I’m revisiting two stocks I’ve owned before, putting them back into the portfolio today. And I explain why I chose against adding a third name.
I want to diversify the portfolio away from being so tech-centric and add a new Food Revolution name to the portfolio here. Trading With Cody subscribers have seen me asked about $WWAV, White Wave several times over the last few weeks and I have been hard at work researching and analyzing it. White Wave produces and markets and distributes many of the brands that you see in a Whole Foods or any other health-minded grocery store, including the Horizon Organic milk and dairy products, the Silk-branded coconut, almond and other dairy alternatives, and other similar brands.
That sounds like the kind of healthy-eating trend I’m trying to get in front of. But then I started digging into the valuation and balance sheet and that’s when I ran into problems with getting excited about this stock.
The company has little cash and more than $1.5 billion in debt. Revenue growth looks strong with analysts expecting 11% growth this year and next but with earnings expected to grow from $1.16 this $1.39 next year, you’re seeing some big assumptions that the company can deliver margin expansion at the same time.
That $1.39 estimate for next year gives White Wave a forward P/E of 31 but the $1.5 billion debt added to the $7 billion market cap makes the enterprise value to earnings a bit rich at 39. One other note is that the $1.5 billion in debt is equal to 1/3 of next year’s revenue estimate, meaning there’s little leeway for the company’s finances here.
Now compare that to Whole Foods, which I’ve owned before from about these same levels. When I sold it a few weeks ago, I wrote, “Whole Foods has disappointed me and Wall Street for the last couple earnings reports and again, I want to step away from the name so I can analyze the entire sector with a clear mind.” I’ve done that now and I have come back to Whole Foods again and want to put it back in the portfolio.
Whole Foods has almost no debt and almost a billion dollars in net cash.The company’s bar is set lower with analysts expecting 8% revenue growth. Earnings are expected to grow from $1.67 to $1.77 next year, giving it a forward P/E of about 18. But take that billion dollars back into the equation to get the enterprise value to earnings ratio of about 16. The real kicker is that you also get a 1.5% dividend yield to hold the stock, which beats what I get in a savings account or CD these days.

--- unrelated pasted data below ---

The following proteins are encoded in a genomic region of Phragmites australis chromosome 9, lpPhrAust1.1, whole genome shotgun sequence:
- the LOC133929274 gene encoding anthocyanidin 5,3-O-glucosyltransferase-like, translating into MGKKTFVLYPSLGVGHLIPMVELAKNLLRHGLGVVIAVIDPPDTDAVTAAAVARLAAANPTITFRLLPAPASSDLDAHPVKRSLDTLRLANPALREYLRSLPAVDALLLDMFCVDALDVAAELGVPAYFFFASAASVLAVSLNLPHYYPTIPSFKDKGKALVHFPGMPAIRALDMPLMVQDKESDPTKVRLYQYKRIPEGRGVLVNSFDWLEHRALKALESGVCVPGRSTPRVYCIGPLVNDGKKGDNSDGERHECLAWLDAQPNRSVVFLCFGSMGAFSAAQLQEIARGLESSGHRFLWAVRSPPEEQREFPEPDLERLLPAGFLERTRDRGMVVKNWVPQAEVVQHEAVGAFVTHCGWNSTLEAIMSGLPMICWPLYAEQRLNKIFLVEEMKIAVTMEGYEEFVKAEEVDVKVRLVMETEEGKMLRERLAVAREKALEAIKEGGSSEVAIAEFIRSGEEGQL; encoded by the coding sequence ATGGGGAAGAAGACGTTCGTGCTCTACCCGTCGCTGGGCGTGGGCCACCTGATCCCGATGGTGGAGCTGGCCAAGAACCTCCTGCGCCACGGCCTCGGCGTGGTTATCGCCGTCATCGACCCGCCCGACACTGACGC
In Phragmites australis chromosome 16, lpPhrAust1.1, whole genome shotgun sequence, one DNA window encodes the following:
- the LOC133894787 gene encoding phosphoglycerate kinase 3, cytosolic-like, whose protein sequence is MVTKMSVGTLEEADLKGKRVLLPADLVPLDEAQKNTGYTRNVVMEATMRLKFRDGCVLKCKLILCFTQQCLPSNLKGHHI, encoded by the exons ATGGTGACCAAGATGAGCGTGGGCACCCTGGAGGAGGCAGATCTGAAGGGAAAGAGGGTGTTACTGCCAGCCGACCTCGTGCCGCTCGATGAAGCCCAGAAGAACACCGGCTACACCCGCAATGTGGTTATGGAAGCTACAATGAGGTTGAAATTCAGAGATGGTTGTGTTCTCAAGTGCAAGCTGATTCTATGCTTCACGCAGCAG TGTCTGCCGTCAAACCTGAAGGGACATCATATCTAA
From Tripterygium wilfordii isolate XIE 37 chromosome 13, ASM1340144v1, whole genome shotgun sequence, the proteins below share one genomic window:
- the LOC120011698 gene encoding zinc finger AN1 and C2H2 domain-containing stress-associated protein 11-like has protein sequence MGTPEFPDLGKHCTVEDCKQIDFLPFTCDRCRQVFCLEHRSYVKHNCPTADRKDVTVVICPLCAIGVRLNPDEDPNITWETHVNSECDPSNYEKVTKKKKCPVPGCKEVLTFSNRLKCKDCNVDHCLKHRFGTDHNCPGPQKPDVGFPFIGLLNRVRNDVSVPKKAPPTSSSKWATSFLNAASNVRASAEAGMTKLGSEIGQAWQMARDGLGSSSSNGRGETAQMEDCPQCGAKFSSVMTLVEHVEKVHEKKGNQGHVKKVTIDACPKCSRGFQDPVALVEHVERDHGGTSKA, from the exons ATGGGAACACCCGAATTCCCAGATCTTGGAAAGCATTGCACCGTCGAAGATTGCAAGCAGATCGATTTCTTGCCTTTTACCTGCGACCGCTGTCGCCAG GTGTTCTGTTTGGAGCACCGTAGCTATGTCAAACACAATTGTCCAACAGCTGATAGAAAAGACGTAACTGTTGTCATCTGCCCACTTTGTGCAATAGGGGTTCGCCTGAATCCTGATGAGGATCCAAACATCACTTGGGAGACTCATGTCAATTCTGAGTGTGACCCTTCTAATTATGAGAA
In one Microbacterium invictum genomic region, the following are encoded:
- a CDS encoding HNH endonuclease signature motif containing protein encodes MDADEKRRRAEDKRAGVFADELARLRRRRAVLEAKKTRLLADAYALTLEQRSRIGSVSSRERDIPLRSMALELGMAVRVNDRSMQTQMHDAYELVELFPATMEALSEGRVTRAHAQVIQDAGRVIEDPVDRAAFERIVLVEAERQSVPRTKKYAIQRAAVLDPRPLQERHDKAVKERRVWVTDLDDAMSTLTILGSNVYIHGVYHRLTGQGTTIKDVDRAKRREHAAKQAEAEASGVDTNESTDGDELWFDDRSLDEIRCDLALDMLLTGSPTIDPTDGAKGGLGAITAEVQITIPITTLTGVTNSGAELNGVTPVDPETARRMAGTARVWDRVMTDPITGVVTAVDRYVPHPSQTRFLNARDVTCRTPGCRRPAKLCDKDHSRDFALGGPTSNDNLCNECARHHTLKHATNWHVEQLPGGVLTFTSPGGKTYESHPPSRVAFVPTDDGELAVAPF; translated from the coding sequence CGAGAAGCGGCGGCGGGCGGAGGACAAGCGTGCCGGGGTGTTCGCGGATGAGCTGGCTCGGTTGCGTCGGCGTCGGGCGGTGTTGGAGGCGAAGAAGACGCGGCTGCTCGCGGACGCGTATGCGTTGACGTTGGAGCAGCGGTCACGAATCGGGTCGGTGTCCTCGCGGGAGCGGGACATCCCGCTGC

So I’m adding Whole Food back into my portfolio here today, starting with a 1/3 of a full position-sized tranche.
I’m also buying back Netflix which, like Whole Foods, I’ve also owned the past. I’ve talked about how Netflix is the epitome of an App Revolution company and how they’ve become a de facto standard for watching TV and movies. Every one you know is either already addicted to several shows on Netflix or is about to become so. Revenues are growing 25% per year or more and its simply one of the fastest growing large caps on the planet. Earnings are minuscule mostly because the company is still investing heavily in growth initiatives.
I interviewed the CEO founder of the company, Reed Hastings, on my old Happy Hour TV show on Fox Business years ago and have met him a few times over the years and have been very impressed with his vision. Netflix is also one of the few tech companies that has a clean subscription revenue model rather than an ad-based revenue model.
I ‘ve long said it can be worth $100 billion or more and I think it’s time I get back long the stock. The company reports earnings on Wednesday after the market close and expectations are very high going into the report. I’ll personally be buying more Netflix if it were to take a hit after report. I’m going to add Netflix back into my portfolio using common stock, starting with a 1/3-sized tranche.